Helios Aero-ED 8x42 Binoculars Review

Helios 8 x 42 Aero-ED Binoculars
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Buy & Compare Prices for the Helios Aero-ED 8x42 Binoculars
Price Range: (3/6) Mid Price Binoculars       

Ideal Uses:

General Use Rating for General Use Binoculars
Birdwatching Rating as Birdwatching Binoculars
Outdoor Sports Rating asOutdoor Sports Binoculars
Safari & Travel Rating as Safari Binoculars
General Wildlife Rating as Wildlife Observation Binoculars
Hunting Rating as Hunting Binoculars
Marine Use Rating as Marine Binoculars

Although new to me, Helios is a British registered brand of sports optics that has been around for nearly 50 years which now produce a wide range of mostly entry to mid level binoculars. I was recently contacted by their UK distributors, who asked me if I would like to review a few of their models, which of course accepted as I love taking a look and testing models and brands that I have not seen before. Below is my full review of the Helios Aero-ED 8x42 Binoculars:

The Body

The most obvious feature of the Aero-ED is their contemporary open-hinge design which I really love. The reason s for this are that not only does it help to keep the weight down, but it is very comfortable to hold and more secure in your hands. This is especially true, when for example, you are walking through dense cover or over difficult rocky terrain. In these situations, I often hold my binoculars in one hand, rather than leave them hanging them around my neck where the neck strap can easily get caught up or the dangling binocular could easily smash against a rock. The open-hinge design means that you can hold onto the binocular much more firmly by wrapping your hand completely around one barrel.

This design is also generally just that bit more comfortable to hold and whist this model does not have the commonly seen thumb indents, there is a cut-out in the styling of the rubber armour that just encourages you to put your thumbs in the right place to ensure that the weight is distributed evenly making them very well balanced.

At 24.3 ounces (690g), these are a fairly light pair of 8x42 binoculars. To put this into context take a look at the weights of some other similar well known pairs:

You need to be a little careful when comparing the weights of binoculars as it can sometimes be a little misleading. This is because some of the lightest binoculars are also amongst the cheapest (and worst) because they use sub-standard materials in their construction that may be lighter, but are definitely not as durable.

I can happily confirm that this is not the case with these 8x42 Aero-ED's as not only does the open bridge design help reduce their weight, but they have a magnesium alloy body which is not only much lighter than aluminum that is often used, but is also exceptionally strong.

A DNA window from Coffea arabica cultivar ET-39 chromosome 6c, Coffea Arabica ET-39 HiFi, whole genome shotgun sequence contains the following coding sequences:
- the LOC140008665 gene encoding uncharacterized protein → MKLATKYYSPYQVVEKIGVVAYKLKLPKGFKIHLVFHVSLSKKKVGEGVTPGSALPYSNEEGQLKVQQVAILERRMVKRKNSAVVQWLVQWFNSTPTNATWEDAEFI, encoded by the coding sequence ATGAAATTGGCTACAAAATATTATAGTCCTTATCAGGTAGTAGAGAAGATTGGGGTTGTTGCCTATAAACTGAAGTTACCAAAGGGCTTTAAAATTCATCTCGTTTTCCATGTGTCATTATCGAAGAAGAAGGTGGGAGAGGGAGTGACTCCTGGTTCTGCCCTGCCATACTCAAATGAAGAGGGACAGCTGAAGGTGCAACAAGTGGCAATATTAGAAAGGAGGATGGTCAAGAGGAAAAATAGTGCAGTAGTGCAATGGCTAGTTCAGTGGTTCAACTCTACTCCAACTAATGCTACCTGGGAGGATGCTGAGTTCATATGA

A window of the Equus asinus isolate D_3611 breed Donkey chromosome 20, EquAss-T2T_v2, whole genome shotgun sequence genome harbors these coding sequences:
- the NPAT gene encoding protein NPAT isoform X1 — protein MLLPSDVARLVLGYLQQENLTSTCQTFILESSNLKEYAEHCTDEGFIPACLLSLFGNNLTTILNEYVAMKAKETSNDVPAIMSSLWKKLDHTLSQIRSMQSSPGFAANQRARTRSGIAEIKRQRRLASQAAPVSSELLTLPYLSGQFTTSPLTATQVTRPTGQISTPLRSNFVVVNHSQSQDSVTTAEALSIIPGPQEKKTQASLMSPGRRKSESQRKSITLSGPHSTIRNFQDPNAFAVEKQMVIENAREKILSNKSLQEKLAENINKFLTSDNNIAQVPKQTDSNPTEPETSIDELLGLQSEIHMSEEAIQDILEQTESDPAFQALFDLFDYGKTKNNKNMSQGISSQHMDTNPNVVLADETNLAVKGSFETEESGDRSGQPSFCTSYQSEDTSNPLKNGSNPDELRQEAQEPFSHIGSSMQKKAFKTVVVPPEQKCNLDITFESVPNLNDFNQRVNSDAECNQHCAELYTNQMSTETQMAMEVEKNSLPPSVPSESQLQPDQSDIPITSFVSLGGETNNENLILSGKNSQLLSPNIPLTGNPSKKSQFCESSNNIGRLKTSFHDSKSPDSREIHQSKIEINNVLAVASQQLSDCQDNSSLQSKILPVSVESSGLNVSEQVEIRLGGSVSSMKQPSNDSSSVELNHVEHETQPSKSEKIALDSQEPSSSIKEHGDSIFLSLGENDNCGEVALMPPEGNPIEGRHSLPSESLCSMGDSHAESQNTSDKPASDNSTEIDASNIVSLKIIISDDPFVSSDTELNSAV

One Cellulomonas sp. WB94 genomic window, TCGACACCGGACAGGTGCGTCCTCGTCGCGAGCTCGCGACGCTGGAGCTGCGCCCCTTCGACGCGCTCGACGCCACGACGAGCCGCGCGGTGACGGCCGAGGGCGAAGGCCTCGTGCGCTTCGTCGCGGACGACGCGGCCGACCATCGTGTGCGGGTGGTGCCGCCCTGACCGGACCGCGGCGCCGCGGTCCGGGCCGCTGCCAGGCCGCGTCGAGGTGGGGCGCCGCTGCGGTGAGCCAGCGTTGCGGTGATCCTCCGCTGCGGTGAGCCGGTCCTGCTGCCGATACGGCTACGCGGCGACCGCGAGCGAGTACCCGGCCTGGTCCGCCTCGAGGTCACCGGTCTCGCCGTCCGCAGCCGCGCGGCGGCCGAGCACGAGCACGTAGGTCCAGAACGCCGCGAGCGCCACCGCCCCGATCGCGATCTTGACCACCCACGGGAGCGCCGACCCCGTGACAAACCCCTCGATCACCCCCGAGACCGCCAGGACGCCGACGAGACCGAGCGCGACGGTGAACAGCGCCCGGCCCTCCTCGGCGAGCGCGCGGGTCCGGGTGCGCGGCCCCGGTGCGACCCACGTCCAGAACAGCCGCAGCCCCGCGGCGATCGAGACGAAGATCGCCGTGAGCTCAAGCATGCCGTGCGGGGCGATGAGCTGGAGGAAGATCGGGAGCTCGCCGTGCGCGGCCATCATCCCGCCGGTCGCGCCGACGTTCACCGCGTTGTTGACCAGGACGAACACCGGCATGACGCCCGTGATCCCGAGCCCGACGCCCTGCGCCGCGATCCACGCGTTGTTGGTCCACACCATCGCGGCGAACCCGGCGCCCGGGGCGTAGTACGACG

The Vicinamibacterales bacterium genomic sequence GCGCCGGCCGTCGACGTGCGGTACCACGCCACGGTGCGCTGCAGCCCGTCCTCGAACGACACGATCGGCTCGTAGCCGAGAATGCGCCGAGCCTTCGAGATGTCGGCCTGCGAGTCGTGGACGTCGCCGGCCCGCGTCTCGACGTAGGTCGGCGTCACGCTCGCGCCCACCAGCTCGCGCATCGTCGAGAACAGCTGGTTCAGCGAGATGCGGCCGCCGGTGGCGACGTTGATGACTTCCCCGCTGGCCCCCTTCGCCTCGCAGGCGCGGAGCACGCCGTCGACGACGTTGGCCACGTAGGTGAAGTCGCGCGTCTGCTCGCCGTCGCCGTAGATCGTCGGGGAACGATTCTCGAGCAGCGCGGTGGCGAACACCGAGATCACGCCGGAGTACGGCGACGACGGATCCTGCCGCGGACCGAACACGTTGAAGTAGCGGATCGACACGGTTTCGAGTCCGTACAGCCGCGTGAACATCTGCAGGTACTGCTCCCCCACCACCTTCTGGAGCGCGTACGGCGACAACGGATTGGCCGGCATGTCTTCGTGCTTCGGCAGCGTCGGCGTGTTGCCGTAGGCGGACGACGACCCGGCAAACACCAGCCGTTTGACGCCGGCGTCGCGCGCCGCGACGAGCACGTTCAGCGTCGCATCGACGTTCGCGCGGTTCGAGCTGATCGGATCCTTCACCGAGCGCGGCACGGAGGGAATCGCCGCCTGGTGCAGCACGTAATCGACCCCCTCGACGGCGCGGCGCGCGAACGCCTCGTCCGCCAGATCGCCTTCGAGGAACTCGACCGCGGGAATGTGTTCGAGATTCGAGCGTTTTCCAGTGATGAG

The dimensions (LxWxH) of these 8x42 Aero-ED binoculars are 6.5in (16.5cm) x 5.0in (12.7cm) x 2.2in (5.7cm). With their eyecups retracted their length is 6.1in (15.5cm) and with the inter-pupillary adjustment set to it's minimum, their width is 4.2 in (10.7cm). This makes them about average for a full sized binocular and in my hands they felt very comfortable, well balanced and I really like the open bridge design. The large focussing wheel is well placed making it simple to adjust without having to change your grip.

BBR Rating for Body Stats: 7/10

Helios Aero-ED 8x42 Binoculars

Build Quality
As mentioned earlier, these Helios Aero-ED binoculars have a magnesium alloy body and even though I could not test it to destruction, the frame feels very solid and robust and should be able to handle most of what you can throw at it in normal usage. Most of this frame has been covered with a thin and very hard green rubber armoring, but there are small sections of the inner barrels and the bridges that have been left with the frame exposed. The rubber armouring is not needed in these sections and it does create a nice two tone design that helps with styling and I guess it also helps to keep the weight down. The armouring on the barrels is there to give you a more "grippy" surface to hold onto as well as protect your bins from scratches and small bumps.

Waterproof & Fogproof
These Helios Aero ED binoculars are sealed with O-rings making them waterproof, which not only prevents moisture from getting into them, but also any other small debris and dust that could easily spoil your view.

They have also been filled with dry nitrogen gas which helps to protect them from internal fogging. This can often occur when you get rapid temperature changes or in places that have a high humidity level. A secondary benefit of this is that because there is not internal moisture, it protects the inner workings from corrosion.

The Eye Cups